Wednesday, September 9, 2009

MSM anti-military lies exposed again in Afghanistan

Anti-war, anti-military media leftwingnuts make me ashamed to admit I spent 30+ years as a photojournalist, reporter and editor for newspapers. I guess I should take the AA approach, "I'm John Myers and I'm a reporter. It's been 1,456 days since I wrote a news article."

Cases in point, among many current, is the Associated Press decision to publish a photo of a dying Marine in Afghanistan, despite the wishes of the Marine's parents and even ignoring a plea from Secretary of Defense Robert Gates for "common decency." The AP ain't got none of that.

And then there's the New York Times reporter who rushed to the scene of an attack on the Taliban in Afghanistan where U.S. and German troops allegedly killed "innocent civilians." The Taliban has told that same old lie so many times since the war started, you'd think maybe the clueless media would finally stop believing it, but they believe it because they want to believe it.

And when the Taliban kidnapped the NYT reporter, guess who came to his rescue? British commando troops rescued his sorry carcass, but in the process one of the British troops was killed. But the NYT's rescue story focuses on the reporter's translator who was killed in the rescue instead of the British soldier who gave his life. I refuse to link to the NYT, but here's the gist of the story from The Washington Times.

KABUL -- British commandos freed a New York Times reporter early Wednesday from Taliban captives who kidnapped him over the weekend in northern Afghanistan, but one of the commandos and a Times' translator were killed in the rescue, officials said.

Reporter Stephen Farrell was taken hostage along with his translator in the northern province of Kunduz on Saturday. German commanders had ordered U.S. jets to drop bombs on two hijacked fuel tankers, causing a number of civilian casualties, and reporters traveled to the area to cover the story.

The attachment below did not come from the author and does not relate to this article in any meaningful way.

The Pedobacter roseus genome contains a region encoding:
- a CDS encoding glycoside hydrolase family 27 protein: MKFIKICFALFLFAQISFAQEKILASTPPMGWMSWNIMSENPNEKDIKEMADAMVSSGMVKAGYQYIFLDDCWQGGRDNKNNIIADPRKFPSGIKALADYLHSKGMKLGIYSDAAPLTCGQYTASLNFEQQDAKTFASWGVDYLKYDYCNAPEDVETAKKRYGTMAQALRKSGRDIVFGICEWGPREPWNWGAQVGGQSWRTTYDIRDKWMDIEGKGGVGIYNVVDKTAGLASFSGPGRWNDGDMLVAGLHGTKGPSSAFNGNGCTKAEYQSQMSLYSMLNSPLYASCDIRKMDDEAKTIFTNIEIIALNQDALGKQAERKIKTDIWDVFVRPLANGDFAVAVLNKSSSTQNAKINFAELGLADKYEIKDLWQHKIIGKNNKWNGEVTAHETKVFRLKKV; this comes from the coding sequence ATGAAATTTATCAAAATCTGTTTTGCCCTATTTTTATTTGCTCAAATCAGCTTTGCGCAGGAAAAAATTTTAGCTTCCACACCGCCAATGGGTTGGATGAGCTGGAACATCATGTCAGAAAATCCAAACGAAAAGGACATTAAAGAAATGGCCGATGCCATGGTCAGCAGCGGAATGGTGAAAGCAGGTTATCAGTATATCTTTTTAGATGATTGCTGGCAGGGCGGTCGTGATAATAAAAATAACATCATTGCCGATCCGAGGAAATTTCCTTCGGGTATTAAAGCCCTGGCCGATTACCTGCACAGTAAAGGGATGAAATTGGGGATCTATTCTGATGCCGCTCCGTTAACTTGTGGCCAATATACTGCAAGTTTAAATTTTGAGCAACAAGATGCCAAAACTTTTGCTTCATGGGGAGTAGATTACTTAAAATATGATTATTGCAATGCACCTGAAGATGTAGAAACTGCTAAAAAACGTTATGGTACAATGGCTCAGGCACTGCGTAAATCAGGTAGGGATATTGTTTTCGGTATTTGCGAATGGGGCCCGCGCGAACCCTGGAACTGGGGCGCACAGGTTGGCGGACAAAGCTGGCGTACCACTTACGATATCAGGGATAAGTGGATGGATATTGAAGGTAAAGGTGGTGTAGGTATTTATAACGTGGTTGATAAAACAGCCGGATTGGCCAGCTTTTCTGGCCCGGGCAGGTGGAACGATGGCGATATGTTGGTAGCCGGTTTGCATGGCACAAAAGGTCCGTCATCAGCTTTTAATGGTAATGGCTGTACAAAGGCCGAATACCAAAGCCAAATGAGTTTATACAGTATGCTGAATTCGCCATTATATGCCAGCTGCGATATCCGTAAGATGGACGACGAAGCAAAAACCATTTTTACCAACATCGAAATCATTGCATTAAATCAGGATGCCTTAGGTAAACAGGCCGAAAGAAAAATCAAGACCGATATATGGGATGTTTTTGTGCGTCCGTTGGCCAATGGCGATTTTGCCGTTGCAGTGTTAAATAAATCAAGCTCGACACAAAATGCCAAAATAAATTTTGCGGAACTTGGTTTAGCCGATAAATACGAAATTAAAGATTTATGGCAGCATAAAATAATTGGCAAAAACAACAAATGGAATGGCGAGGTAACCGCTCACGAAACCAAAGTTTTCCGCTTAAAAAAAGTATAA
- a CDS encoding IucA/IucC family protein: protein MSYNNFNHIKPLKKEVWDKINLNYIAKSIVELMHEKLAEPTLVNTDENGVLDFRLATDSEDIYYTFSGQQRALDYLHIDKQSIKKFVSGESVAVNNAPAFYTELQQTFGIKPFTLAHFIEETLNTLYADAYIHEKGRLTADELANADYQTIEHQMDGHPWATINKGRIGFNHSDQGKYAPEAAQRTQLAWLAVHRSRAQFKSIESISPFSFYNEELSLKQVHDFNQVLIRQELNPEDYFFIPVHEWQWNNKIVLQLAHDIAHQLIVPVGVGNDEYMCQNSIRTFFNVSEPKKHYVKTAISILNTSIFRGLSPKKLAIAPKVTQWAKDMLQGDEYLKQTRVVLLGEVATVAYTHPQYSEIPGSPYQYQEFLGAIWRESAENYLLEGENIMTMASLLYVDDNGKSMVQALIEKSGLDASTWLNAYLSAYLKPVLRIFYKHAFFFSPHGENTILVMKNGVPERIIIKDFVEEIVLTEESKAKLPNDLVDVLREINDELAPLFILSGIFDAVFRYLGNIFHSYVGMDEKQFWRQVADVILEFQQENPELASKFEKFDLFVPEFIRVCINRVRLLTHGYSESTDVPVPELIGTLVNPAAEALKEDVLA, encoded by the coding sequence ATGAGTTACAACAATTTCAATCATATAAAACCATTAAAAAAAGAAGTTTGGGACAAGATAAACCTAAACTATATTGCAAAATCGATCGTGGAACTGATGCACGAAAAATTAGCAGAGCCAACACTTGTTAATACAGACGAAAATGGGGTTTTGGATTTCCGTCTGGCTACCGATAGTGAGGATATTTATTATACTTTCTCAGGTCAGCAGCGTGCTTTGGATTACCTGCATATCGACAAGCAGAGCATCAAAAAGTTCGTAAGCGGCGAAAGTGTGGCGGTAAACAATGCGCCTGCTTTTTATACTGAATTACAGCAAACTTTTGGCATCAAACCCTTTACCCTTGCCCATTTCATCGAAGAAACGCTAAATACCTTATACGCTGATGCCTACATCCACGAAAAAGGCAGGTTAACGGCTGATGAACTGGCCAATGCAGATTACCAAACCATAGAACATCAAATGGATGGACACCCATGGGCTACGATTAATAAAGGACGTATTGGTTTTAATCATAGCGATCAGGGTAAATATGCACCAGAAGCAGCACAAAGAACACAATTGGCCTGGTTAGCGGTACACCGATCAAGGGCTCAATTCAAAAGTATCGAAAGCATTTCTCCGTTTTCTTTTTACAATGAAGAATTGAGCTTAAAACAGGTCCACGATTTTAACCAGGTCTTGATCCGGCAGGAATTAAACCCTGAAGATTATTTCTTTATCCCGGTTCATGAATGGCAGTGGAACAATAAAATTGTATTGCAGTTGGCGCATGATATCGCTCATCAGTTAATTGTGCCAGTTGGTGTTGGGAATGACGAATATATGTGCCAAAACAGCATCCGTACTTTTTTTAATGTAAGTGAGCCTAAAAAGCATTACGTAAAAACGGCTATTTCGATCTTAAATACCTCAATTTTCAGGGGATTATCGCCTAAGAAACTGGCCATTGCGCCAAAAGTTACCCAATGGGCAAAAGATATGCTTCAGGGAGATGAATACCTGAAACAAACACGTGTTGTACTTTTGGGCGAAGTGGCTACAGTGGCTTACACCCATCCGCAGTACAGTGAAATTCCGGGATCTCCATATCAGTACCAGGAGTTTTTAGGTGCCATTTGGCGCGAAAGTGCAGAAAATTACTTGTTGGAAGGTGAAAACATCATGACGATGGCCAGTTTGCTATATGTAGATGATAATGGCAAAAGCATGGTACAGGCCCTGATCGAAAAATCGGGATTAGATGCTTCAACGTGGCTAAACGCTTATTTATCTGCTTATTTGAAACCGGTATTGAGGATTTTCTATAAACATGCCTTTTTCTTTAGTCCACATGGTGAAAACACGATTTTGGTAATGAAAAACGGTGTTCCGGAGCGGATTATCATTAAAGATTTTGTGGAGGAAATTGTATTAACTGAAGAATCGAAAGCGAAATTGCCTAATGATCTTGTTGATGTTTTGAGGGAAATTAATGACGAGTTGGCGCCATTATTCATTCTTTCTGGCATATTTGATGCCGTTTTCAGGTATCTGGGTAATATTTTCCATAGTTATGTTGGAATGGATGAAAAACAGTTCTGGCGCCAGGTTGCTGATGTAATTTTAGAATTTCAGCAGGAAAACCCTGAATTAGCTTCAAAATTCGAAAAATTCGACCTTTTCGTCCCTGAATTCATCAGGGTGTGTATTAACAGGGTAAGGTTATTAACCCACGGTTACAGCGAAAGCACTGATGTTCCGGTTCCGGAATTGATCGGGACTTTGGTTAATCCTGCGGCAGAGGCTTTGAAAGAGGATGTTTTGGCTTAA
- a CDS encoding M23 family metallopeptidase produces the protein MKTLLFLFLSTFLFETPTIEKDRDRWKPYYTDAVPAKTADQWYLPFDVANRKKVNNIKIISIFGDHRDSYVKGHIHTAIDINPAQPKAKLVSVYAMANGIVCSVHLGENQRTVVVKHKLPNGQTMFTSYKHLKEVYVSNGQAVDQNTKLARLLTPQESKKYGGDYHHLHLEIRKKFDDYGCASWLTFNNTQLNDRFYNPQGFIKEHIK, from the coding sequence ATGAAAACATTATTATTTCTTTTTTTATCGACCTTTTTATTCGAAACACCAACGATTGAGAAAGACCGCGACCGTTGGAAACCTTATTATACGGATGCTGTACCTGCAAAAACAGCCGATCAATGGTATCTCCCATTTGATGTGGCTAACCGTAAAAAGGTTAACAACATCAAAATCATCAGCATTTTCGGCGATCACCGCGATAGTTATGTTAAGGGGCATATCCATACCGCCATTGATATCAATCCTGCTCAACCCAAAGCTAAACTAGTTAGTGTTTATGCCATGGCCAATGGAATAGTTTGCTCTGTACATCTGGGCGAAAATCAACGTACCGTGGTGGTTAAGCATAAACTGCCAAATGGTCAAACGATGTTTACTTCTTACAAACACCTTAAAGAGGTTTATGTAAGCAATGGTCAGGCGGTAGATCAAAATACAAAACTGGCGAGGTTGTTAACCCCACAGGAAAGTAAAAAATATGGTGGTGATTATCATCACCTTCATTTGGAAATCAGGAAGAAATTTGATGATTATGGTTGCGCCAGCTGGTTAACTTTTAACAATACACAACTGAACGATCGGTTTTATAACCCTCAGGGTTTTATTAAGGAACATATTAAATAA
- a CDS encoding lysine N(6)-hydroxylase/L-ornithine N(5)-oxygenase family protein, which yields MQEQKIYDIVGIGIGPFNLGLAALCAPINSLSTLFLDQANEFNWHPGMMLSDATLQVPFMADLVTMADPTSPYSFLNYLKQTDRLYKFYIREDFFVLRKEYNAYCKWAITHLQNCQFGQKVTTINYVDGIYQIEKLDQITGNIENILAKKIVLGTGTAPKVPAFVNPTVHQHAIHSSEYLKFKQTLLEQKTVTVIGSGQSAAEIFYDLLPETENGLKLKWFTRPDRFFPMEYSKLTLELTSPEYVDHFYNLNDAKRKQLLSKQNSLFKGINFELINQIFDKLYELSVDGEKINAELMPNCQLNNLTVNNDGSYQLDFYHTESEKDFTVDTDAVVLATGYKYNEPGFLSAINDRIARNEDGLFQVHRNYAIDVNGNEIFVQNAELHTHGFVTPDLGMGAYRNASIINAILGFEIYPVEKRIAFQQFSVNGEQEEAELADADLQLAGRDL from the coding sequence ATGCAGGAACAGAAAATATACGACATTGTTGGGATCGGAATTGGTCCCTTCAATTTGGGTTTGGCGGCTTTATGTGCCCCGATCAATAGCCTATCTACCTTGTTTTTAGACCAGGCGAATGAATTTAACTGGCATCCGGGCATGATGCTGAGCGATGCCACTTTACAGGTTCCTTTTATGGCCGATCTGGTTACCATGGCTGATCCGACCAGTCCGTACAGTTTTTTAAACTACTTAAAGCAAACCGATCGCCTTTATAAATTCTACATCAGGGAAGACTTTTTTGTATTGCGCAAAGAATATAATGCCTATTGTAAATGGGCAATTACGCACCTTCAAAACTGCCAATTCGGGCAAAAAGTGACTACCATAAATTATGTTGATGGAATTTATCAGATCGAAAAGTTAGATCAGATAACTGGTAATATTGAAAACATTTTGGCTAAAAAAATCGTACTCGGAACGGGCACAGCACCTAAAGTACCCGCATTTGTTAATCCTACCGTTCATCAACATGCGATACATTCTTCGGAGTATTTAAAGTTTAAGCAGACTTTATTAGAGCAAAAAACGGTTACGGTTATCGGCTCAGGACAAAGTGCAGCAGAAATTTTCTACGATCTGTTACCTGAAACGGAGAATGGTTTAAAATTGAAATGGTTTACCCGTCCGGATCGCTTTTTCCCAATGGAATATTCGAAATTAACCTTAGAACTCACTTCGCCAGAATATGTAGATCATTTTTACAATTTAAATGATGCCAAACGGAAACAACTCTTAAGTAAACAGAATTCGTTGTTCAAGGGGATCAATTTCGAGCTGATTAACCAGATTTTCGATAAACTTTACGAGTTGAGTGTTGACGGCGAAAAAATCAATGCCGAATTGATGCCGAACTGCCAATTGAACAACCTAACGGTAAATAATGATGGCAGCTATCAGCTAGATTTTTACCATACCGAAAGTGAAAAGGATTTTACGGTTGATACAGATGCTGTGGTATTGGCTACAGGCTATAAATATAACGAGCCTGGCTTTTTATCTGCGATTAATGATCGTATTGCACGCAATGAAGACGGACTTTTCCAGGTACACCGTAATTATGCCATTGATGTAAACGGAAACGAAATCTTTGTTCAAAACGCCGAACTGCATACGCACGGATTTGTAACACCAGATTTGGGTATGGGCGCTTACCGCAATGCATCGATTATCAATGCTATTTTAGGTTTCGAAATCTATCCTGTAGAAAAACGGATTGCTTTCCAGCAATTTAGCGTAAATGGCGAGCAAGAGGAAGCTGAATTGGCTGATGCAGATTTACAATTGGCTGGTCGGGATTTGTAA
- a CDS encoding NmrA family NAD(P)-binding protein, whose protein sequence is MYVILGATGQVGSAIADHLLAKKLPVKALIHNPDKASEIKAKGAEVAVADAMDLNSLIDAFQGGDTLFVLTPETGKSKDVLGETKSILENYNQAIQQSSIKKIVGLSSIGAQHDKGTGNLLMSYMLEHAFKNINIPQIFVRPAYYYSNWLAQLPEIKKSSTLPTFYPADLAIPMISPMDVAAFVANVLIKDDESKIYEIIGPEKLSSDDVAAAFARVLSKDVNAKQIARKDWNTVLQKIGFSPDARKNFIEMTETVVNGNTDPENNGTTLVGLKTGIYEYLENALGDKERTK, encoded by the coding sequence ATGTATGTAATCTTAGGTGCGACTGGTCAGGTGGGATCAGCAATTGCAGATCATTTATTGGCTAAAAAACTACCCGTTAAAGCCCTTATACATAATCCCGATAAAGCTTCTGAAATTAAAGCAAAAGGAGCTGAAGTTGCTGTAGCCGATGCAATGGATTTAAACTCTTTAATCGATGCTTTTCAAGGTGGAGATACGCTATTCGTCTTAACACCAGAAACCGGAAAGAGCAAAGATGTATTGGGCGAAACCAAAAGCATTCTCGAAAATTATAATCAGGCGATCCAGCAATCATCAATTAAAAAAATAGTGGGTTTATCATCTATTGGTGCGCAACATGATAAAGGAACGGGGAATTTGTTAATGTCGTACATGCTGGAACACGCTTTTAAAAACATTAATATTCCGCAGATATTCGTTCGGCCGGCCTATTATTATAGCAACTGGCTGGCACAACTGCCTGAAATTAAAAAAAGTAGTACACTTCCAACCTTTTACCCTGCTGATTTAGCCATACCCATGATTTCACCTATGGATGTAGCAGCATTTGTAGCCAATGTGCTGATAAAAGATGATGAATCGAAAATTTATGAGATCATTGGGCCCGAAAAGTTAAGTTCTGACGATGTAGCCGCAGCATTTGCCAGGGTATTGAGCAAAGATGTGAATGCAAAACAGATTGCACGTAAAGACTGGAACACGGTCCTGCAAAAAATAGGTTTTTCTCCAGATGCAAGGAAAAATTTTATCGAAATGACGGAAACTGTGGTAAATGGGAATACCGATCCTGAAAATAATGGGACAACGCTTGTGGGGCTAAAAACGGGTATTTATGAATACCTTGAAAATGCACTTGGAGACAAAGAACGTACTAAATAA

So what about those "civilian casualties" claimed by the Taliban? Same old lie told once again.

Here's the facts about that from The Weekly Standard blog by Ulf Gartzke.

Friday’s deadly air strike on two Taliban-hijacked tanker trucks, which was called in by German Bundeswehr forces and carried out by USAF fighter jets, has prompted a sudden barrage of domestic and international criticism vis-à-vis Berlin’s handling of this particular incident and, by implication, the Afghan mission in general. At a press conference in Berlin Tuesday, German Chancellor Angela Merkel was unusually blunt in hitting back at her critics -– including key NATO allies like the United States and France –- and made it clear that she opposes making premature judgments and jumping to conclusions before all results of the on-going military investigation into potential civilian casualties, etc. are known. Just to recap, the Bundeswehr had called in the night-time air strikes after a source said that the Taliban would use the hijacked tankers in suicide attack on the nearby German military base in northern Afghanistan’s Kunduz region.

In an interesting development, SPIEGEL Online just published an interview with Kunduz governor Mohammed Omar who strongly defended the Bundeswehr’s actions. Governor Omar singled out the German top commander in Kunduz, Col. Georg Klein, by stating that he “made the right decision at the right time and acted in a very level-headed way” when calling in the U.S. airstrike.

Omar visited the German military base in Kunduz on Monday. He said he didn’t know how many civilians were killed in the air strike. “But the Germans have the support of the population. We didn’t receive any of the complaints one usually gets in cases where civilians are killed.”

Eyewitnesses said there were 60 armed Taliban on the scene along with 15 to 20 other people. “But at half past two at night, no normal civilians would dare to go out in this area, which is more than four kilometers from the nearest village,” said Omar.

Anyone in the vicinity of the fuel tankers must have been criminal or a supporter of the Taliban, he said. The US criticism of the attack appeared to be a gut reaction, he added.

Gut reaction? How about a gutless reaction? The entire mainstream media ain't got enough guts among 'em to string a fiddle. And they cause a gut reaction with me. 'Scuse me while I go barf.

No comments: